Not Speaking tells the story of a family quarrel and it does so partly through conventional narrative, partly through oral history interviews and partly by means of investigations into literary subjects: Homer’s Iliad with its quarrelling heroes features throughout, Pope’s poem, The Rape of the Lock, has traction (brother hairdressers Nicky and Michael Clarke are at the heart of the story) and Robert Graves and George Sand in Majorca figure because Majorca is one of the settings, along with Athens and London. I had no intention of researching Maria Callas and it was only by accident that she became included. But asking my mother questions about her life as a girl growing up in Athens led me down unexpected byways. The mother of Prince Philip, for example, Princess Alice, had remained in Athens during the war, and spoke very good Greek; my mother admired her. Maria Callas was also in Athens. Maria left Greece in 1945 and turned her back on her mother and sister, declaring that they hated her and she them. The women were no longer on speaking terms. And then I read a quote from Callas that riveted me: ‘I know my mother wrote a book about me, but I never read it.’

Her mother wrote a book about her! Books by daughters about mothers are ten a penny, but books by mothers about daughters? I couldn’t wait to read it. I rushed to the British Library, and within 70 minutes I had in my hands, My Daughter – Maria Callas, by Evangelia Callas (1960). It’s a book that vibrates with fury, and I reflected that Maria was probably right to keep it at a distance, but for me it was revelatory.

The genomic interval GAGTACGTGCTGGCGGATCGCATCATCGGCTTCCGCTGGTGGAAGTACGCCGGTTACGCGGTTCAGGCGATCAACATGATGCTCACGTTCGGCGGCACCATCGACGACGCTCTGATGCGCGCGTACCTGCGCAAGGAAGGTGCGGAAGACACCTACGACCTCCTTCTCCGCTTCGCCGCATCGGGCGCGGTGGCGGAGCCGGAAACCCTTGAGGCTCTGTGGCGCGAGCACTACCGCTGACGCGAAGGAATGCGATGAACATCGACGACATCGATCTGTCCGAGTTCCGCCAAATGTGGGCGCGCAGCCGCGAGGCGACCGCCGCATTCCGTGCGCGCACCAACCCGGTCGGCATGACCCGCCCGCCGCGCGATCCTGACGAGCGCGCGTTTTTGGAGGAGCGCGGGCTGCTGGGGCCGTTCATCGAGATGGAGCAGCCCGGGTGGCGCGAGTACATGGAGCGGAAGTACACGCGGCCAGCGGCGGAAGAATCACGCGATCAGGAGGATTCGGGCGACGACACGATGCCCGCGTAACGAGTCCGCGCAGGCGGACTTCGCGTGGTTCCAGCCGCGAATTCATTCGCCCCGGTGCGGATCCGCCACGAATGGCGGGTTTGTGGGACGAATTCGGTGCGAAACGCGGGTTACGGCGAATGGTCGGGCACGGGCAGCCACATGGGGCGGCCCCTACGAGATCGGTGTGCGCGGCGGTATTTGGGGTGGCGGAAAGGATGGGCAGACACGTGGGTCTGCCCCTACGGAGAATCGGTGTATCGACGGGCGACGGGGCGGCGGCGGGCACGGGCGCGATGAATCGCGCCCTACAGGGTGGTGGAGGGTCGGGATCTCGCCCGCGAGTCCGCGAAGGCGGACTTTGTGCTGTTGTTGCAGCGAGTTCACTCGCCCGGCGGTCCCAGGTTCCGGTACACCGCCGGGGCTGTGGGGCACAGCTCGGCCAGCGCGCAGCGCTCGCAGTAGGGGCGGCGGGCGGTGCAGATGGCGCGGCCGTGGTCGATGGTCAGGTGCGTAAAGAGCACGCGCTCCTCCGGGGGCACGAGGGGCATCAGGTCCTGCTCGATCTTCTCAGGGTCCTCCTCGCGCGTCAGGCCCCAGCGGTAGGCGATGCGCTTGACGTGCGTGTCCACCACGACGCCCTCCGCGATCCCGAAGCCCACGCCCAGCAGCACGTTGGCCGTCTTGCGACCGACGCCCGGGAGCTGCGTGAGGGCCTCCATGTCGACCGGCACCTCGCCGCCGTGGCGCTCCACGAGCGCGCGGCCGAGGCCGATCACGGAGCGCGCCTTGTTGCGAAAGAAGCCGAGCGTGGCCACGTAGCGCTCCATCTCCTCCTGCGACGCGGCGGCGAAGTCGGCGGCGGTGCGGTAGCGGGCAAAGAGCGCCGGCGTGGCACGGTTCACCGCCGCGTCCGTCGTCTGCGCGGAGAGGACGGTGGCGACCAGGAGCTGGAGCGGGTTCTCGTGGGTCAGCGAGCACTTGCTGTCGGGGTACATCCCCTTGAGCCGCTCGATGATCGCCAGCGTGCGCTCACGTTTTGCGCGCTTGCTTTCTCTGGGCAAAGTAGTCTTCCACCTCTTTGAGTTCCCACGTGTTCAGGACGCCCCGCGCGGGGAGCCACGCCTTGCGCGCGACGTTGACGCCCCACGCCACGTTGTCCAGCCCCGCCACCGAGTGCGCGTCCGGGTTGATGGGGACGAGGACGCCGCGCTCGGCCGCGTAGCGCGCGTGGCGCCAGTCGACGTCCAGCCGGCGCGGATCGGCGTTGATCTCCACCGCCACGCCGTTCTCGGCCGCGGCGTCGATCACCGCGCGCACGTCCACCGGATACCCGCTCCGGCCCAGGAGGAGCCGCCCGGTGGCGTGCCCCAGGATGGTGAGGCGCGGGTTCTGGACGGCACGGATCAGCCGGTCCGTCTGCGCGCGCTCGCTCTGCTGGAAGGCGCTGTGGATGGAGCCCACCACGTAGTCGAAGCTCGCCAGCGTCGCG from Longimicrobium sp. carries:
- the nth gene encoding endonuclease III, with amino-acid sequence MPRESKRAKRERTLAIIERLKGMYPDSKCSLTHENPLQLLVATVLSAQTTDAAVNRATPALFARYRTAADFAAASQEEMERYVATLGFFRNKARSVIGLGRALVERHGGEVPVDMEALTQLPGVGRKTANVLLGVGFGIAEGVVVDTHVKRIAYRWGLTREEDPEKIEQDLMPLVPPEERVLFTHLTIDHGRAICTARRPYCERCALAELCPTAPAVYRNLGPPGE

Norma Clarke, Not Speaking (Unbound, 2019)

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Tessa McWatt:

Chinese Oracle Bones

Shang dynasty characters on fragments of an oracle bone dating between 1600 and 1050 BC. British Library, Or. 7694/1516

“What Are You?”

It’s a question I was asked as an eight-year old in a suburban Toronto classroom by my teacher, after the word “Negro” came up in a book the class was reading. It was a word that none of the kids in the room – all ‘white’ except for me -- knew the meaning of.

Shame on Me began as a journey to understand how to answer the question. It looks at all of the strands of my genetic make-up – Scottish, African, English, Irish, Chinese, South Asian -- to find some kind of meaning in biology. But when I began to research the history of race, of the particular ‘miscegenations’ that formed me, it occurred to me that it’s all down to story-telling. I might as well ask an oracle.